Relevant paragraphs are 15, 16, 17, 18, 19, 20 and 21:

  1. “Under Article 226 of the Constitution, the High Court, having regard to the facts of the case, has a discretion to entertain or not to entertain a writ petition. But the High Court has imposed upon itself certain restrictions one of which is that if an effective and efficacious remedy is available, the High Court would not normally exercise its jurisdiction. But the alternative remedy has been consistently held by this Court not to operate as a bar in at least three contingencies, namely, where the writ petition has been filed for the enforcement of any of the Fundamental Rights or where there has been a violation of the principle of natural justice or where the order or proceedings are wholly without jurisdiction or the vires of an Act is challenged. There is a plethora of case-law on this point but to cut down this circle of forensic  whirlpool, we would rely on some old decisions of the evolutionary era of the constitutional law as they still hold the field.
  2. Rashid Ahmed v. Municipal Board, Kairana [AIR 1950 SC 163: 1950 SCR 566] laid down that existence of an adequate legal remedy was a factor to be taken into consideration in the matter of granting writs. This was followed by another Rashid case, namely, K.S. Rashid & Son v. Income Tax Investigation Commission [AIR 1954 SC 207: (1954) 25 ITR 167]  which reiterated the above proposition and held that where alternative remedy existed, it would be a sound exercise of discretion to refuse to interfere in a petition under Article 226. This proposition was, however, qualified by the significant words, “unless there are good grounds therefore”, which indicated that alternative remedy would not operate as an absolute bar and that writ petition under Article 226 could still be entertained in exceptional circumstances
  3. A specific and clear rule was laid down in State of U.P. v. Mohd. Nooh [AIR 1958 SC 86: 1958 SCR 595] as under:

“But this rule requiring the exhaustion of statutory remedies before the writ will be granted is a rule of policy, convenience and discretion rather than a rule of law and instances are numerous where a writ of certiorari has been issued in spite of the fact that the aggrieved party had other adequate legal remedies.”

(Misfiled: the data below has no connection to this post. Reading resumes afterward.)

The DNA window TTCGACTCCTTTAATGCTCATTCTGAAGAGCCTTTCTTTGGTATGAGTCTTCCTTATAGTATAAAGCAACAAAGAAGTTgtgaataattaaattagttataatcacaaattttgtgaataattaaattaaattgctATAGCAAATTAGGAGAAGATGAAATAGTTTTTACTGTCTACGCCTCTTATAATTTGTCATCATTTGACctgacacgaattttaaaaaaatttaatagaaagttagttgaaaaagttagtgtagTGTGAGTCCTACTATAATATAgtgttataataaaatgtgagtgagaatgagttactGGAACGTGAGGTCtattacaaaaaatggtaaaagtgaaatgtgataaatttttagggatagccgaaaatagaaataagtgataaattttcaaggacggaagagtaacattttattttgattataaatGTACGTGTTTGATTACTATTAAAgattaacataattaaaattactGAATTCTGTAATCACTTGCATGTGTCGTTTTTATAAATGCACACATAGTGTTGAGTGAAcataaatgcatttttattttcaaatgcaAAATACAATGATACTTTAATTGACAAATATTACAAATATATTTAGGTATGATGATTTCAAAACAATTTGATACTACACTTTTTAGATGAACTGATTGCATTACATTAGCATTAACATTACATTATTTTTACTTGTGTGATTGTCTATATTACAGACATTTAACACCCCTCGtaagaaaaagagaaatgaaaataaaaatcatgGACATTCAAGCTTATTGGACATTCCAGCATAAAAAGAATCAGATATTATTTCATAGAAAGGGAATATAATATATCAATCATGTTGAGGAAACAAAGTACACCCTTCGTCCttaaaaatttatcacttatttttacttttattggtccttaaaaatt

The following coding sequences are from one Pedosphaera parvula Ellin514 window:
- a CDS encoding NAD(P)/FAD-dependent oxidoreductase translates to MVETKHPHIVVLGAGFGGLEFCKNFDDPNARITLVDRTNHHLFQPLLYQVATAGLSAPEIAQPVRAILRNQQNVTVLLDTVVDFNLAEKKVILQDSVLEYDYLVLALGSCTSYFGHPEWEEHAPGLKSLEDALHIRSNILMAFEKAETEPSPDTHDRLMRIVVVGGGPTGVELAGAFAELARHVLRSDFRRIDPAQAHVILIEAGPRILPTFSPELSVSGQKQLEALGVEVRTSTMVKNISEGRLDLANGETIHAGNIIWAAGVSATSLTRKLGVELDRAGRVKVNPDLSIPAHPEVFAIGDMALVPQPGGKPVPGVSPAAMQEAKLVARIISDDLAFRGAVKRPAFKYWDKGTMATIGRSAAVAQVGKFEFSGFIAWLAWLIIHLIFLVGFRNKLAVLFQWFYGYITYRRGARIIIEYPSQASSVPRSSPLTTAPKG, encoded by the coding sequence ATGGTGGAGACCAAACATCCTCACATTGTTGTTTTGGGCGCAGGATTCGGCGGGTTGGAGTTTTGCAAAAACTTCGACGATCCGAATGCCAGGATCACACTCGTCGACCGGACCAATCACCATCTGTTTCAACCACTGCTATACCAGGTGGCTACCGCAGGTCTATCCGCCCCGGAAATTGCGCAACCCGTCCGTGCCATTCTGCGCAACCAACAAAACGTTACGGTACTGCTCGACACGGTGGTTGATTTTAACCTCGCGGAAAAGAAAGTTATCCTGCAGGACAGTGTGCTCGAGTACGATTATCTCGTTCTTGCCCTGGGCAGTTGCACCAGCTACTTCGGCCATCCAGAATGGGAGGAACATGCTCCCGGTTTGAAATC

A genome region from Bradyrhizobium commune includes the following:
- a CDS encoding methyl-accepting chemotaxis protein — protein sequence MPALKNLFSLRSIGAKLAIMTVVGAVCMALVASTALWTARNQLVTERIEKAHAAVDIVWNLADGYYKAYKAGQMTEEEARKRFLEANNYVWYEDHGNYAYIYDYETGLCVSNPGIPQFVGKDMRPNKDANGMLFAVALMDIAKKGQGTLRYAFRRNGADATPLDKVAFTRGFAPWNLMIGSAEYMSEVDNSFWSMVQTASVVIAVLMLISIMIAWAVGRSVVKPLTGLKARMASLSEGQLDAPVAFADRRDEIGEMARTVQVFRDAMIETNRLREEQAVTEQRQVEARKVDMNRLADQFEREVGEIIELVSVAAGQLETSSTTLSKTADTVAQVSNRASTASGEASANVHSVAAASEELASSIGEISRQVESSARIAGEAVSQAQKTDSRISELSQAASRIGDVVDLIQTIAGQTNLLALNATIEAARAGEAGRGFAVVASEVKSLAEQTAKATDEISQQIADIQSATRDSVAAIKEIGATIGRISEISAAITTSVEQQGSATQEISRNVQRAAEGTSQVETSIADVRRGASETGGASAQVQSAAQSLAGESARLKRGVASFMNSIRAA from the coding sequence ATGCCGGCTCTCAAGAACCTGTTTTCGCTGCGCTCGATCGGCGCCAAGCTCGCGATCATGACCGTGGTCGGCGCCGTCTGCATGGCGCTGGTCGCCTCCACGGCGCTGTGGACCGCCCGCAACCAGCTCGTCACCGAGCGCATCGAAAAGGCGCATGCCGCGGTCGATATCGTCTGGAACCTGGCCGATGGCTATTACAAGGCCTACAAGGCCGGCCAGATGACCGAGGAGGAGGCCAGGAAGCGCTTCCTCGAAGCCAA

1. This proposition was considered by a Constitution Bench of this Court in A.V. Venkateswaran, Collector of Customs v. Ramchand Sobhraj Wadhwani [AIR 1961 SC 1506: (1962) 1 SCR 753] and was affirmed and followed in the following words:

“The passages in the judgments of this Court we have extracted would indicate (1) that the two exceptions which the learned Solicitor General formulated to the normal rule as to the effect of the existence of an adequate alternative remedy were by no means exhaustive, and (2) that even beyond them a discretion vested in the High Court to have entertained the petition and granted the petitioner relief notwithstanding the existence of an alternative remedy. We need only add that the broad lines of the general principles on which the Court should act having been clearly laid down, their application to the facts of each particular case must necessarily be dependent on a variety of individual facts which must govern the proper exercise of the discretion of the Court, and that in a matter which is thus pre-eminently one of discretion, it is not possible or even if it were, it would not be desirable to lay down inflexible rules which should be applied with rigidity in every case which comes up before the Court.”

  1. Another Constitution Bench decision in Calcutta Discount Co. Ltd. v. ITO, Companies Distt. [AIR 1961 SC 372: (1961) 41 ITR 191] laid down:

Though the writ of prohibition or certiorari will not issue against an executive authority, the High Courts have power to issue in a fit case an order prohibiting an executive authority from acting without jurisdiction. Where such action of an executive authority acting without jurisdiction subjects or is likely to subject a person to lengthy proceedings and unnecessary harassment, the High Courts will issue appropriate orders or directions to prevent such consequences. Writ of certiorari and prohibition can issue against the Income Tax Officer acting without jurisdiction under Section 34, Income Tax Act.”

  1. Much water has since flown under the bridge, but there has been no corrosive effect on these decisions which, though old, continue to hold the field with the result that law as to the jurisdiction of the High Court in entertaining a writ petition under Article 226 of the Constitution, in spite of the alternative statutory remedies, is not affected, specially in a case where the authority against whom the writ is filed is shown to have had no jurisdiction or had purported to usurp jurisdiction without any legal foundation.
  2. That being so, the High Court was not justified in dismissing the writ petition at the initial stage without examining the contention that the show-cause notice issued to the appellant was wholly without jurisdiction and that the Registrar, in the circumstances of the case, was not justified in acting as the “Tribunal”.